By: Caryn Maconi, CUBuffs.com
Pulling wagons chock-full of Buff horns and stuffed animals, the athletes set out with the goal of meeting young patients and spreading some CU pride.
The group visited patients room-to-room, answering questions, offering autographed posters and handing out gear from the wagons: headbands with horns for the older kids, and tiny stuffed Buffs for those too small to fit the headbands.
While the football team was the highest in attendance, athletes from various CU sports — including several volleyball players, track and cross-country runner Shalaya Kipp, and basketball player Josh Scott — joined in on the event.
Chip the Buffalo came along, too, high-fiving and taking photos with children at every stop.
And while all the young patients the Buffs visited seemed to enjoy the company, “D” was perhaps the most eager. Not more than five seconds after a hospital attendant creaked open his door, “D” was off his bed and tottering toward the hallway for his first glimpse of Chip and friends.
“When he got out of the bed and came over, he was really excited to see us,” Wood said. “He wanted to talk to us and take pictures, and he told us to come back. That was pretty cool.”
For several minutes, “D,” dressed in a baby pink hospital gown and ear-to-ear grin, learned how to fist-pound with Chip and modeled his new Buff horns for all to see.
The student-athletes then said goodbye to finish making their rounds to other rooms, but they promised to visit “D” again on their way out.
And they kept their word.
As the last stop of the day, the group knocked on “D”’s door for a final time. The little boy hadn’t forgotten, either — while he waited for his heroes’ return, he’d created a thank-you card, writing all the words himself in his best-effort kindergarten script.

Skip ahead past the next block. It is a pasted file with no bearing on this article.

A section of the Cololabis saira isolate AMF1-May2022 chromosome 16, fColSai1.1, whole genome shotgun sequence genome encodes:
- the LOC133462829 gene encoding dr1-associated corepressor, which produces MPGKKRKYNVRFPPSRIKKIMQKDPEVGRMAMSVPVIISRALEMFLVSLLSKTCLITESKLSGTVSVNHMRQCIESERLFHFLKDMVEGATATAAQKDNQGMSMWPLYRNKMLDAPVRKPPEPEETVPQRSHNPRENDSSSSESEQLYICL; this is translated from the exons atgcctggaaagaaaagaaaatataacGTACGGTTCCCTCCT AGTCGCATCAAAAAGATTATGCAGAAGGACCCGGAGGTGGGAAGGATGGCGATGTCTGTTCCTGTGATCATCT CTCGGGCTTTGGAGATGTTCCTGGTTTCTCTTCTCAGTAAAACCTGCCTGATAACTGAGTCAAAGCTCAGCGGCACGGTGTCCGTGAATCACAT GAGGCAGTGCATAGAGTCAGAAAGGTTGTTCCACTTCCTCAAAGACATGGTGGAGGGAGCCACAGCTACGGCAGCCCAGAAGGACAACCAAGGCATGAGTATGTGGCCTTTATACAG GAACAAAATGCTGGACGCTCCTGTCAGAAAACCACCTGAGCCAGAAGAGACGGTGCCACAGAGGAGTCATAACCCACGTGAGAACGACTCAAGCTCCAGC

“It was a real eye-opening experience,” said senior defensive lineman Chidera Uzo-Diribe. “Just being around the kids, seeing how happy they were to meet Chip. It just looked like we brightened up their day, and in fact they were brightening up ours.”
Junior defensive lineman Juda Parker was the first at the door of nearly every patient’s room Sunday.
“I had an awesome time,” Parker said. “Just the whole experience of it all. Meeting people, someone who doesn’t have as much as I do or is not as fortunate as me. It’s great to give back, and really it’s a heartfelt moment.”
For Parker, the experience was a personal one as well. When Parker’s cousin was seven or eight, she was diagnosed with leukemia and underwent chemotherapy treatments on her way to recovery.
“She didn’t have hair or anything, so I know that experience,” Parker said. “I know how it is to give back and make a little kid’s day a little brighter.”
The visit is just one of several volunteer events Colorado football head coach Mike MacIntyre has arranged for his players this spring in an effort to become more involved in the community. For smaller events, he sends his athletes in nine pre-arranged “family groups” of 10-12 players led by a position coach. He has set a goal for each family group to volunteer at least once this season.
Defensive line coach Jim Jeffcoat leads one of the family groups that attended Sunday’s hospital visit.
“I think the kids got into it, and they enjoyed it. It was a good experience for them,” Jeffcoat said. “I wanted there to be an emphasis on [community service] this season … I wanted them to understand that you have to give something back.”
Last week, several Buffs volunteered in their family groups to cheer on runners at the Frank Shorter 5k Run/Walk.
Next Friday, the team will volunteer in its largest community-service event of the season, an on-campus bone marrow drive called “Be the Match.” The event is set for 12-6 p.m. at the Balch Fieldhouse; athletes will encourage CU students to donate marrow in the hope of finding matches for patients in need of transplants. For more information on the Be the Match Program, visit http://marrow.org/Home.aspx .